What Is the Best Suspension System for a Hammock?

Written By Matthew Cordero

Hammocks make it easy to relax in the great outdoors, which comes in handy when you’re camping or traveling. But to make the most out of your hammock, you simple and easy way to hang your hammock. There are many kinds of suspension systems out there, which make people wonder: which is best?

The best suspension system for a hammock is webbing because it’s user friendly. It’s also durable and can support more weight. However, some people prefer ropes, whoopie slings, hardware, or ridgelines, depending on your skill or experience with hammocks.

hammock using suspension system

Let’s go over these different types of hammock read on to find out everything you need to know.

If you love hammocks or want to learn about using them, then you’ve probably already heard about suspension systems. It’s what you’ll need to give your hammock steady support in order to be suspended as you relax on it. But there are many different types of suspension systems, each of them with their own unique benefits.

Most hammock suspension systems fall into one of these major categories:


Ropes are the first and original type of suspension systems. They’ve been around for as long as hammocks have. Ropes are usually made from natural fibers and can vary from beige to light brown in color. Cords are a type of rope suspension that is made out of nylon or polypropylene; nylon can stretch to around 40% of its total length, depending on the weight imposed on it.

Ropes and cords work similarly; it all boils down to what you prefer. Using a rope is pretty straightforward and effective, and many backpackers appreciate that it’s lightweight, portable, and versatile. The disadvantage with using ropes or cords is that it hurts the trees they are used on.

The disadvantages of using rope or cords is that they dig into the outer bark of a tree, which affects its inner bark especially when there is more weight on the hammock. Many users also find that they are not as easy to use compared to webbing. The knots you make with rope or cord should also be extra secure for a stronger hold.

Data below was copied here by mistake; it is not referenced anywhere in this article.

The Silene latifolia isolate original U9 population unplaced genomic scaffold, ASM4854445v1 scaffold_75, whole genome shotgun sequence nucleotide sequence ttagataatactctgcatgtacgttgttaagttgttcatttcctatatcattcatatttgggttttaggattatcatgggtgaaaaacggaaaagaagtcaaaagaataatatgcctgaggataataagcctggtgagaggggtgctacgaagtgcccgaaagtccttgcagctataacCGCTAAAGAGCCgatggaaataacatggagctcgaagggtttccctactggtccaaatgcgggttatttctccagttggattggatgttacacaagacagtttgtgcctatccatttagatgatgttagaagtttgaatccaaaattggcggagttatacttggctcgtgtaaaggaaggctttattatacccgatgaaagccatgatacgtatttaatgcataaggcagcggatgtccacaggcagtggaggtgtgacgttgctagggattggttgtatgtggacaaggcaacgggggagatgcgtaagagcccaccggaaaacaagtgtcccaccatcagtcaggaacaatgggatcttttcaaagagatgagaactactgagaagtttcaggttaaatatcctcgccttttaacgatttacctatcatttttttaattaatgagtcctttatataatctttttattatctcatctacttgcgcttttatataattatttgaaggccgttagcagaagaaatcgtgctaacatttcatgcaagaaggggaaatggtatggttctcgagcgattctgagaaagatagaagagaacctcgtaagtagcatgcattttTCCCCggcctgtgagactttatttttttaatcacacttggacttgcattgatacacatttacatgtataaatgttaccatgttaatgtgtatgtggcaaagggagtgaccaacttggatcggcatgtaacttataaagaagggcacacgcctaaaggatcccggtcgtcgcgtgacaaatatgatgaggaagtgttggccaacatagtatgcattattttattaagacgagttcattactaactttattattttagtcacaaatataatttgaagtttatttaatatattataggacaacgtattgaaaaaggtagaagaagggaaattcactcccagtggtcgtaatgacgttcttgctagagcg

Webbing refers to woven strap-style suspension systems. The daisy chain is the most popular of all webbings, and is lauded for being so user-friendly as well as its ability to support much more weight than others. Tree straps are another popular type of webbing. Most webbing straps are already designed with a built-in loop and other loops found on the other end so that you can adjust where you place the carabiner.

Webbing is versatile and can be used to suspend your hammock on many locations: from trees to boulders as well as just about anywhere else in nature. Best of all, webbing doesn’t damage trees. They can be lightweight or not, depending on the webbing style you go with. They are also the easiest of all suspension systems to setup.

Whoopie Slings

Whoopie slings are ropes that come with an adjustable loop. They are ideal for people looking for lightweight suspension systems. Many of them weigh just around 4 ounces, and it’s customizable and adjustable. They also make it easy to find the perfect angle since you can change the loop placement. However, whoopie slings can also be more slippery.

Whoopie slings are recommended for people who already have some understanding of how hammocks work. They do take some time to master but are fairly easy once you’ve gotten the hang of it. You can also choose from making your own whoopie sling or buying a ready-made model.


Hardware type suspension systems make use of ring buckles, cinch buckles, finger nines, tri-glides, and other kinds of hardware. These tools make it easier to install a suspension system without having to worry about tying a perfect knot, though the opinions vary among people depending on their skill level or experience. While some find it simpler, others find it more difficult and still prefer to use ropes or webbing.

Hardware based suspension systems can also be combined with webbing as this will prevent damage to trees. The main benefit of using hardware is that when used correctly, it will give you a solid hold. They also make it easier to adjust the distance. On the other hand, when used incorrectly, they can cause damage to trees.